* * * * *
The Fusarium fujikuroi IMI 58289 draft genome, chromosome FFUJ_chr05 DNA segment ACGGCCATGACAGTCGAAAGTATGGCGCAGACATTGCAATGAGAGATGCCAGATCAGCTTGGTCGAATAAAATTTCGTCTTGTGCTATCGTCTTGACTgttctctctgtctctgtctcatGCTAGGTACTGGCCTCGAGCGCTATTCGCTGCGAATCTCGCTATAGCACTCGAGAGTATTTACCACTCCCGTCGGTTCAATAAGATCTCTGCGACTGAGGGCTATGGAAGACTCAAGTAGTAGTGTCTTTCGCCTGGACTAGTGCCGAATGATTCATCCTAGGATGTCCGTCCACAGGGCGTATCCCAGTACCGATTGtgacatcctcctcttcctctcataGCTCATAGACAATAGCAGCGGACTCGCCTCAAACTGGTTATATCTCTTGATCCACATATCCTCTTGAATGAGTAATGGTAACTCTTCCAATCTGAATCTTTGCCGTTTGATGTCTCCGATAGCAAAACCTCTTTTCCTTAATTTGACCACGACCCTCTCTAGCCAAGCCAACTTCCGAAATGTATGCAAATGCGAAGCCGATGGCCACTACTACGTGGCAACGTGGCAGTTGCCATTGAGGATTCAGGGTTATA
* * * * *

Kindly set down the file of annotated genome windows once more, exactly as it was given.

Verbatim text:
The Fusarium fujikuroi IMI 58289 draft genome, chromosome FFUJ_chr05 DNA segment ACGGCCATGACAGTCGAAAGTATGGCGCAGACATTGCAATGAGAGATGCCAGATCAGCTTGGTCGAATAAAATTTCGTCTTGTGCTATCGTCTTGACTgttctctctgtctctgtctcatGCTAGGTACTGGCCTCGAGCGCTATTCGCTGCGAATCTCGCTATAGCACTCGAGAGTATTTACCACTCCCGTCGGTTCAATAAGATCTCTGCGACTGAGGGCTATGGAAGACTCAAGTAGTAGTGTCTTTCGCCTGGACTAGTGCCGAATGATTCATCCTAGGATGTCCGTCCACAGGGCGTATCCCAGTACCGATTGtgacatcctcctcttcctctcataGCTCATAGACAATAGCAGCGGACTCGCCTCAAACTGGTTATATCTCTTGATCCACATATCCTCTTGAATGAGTAATGGTAACTCTTCCAATCTGAATCTTTGCCGTTTGATGTCTCCGATAGCAAAACCTCTTTTCCTTAATTTGACCACGACCCTCTCTAGCCAAGCCAACTTCCGAAATGTATGCAAATGCGAAGCCGATGGCCACTACTACGTGGCAACGTGGCAGTTGCCATTGAGGATTCAGGGTTATA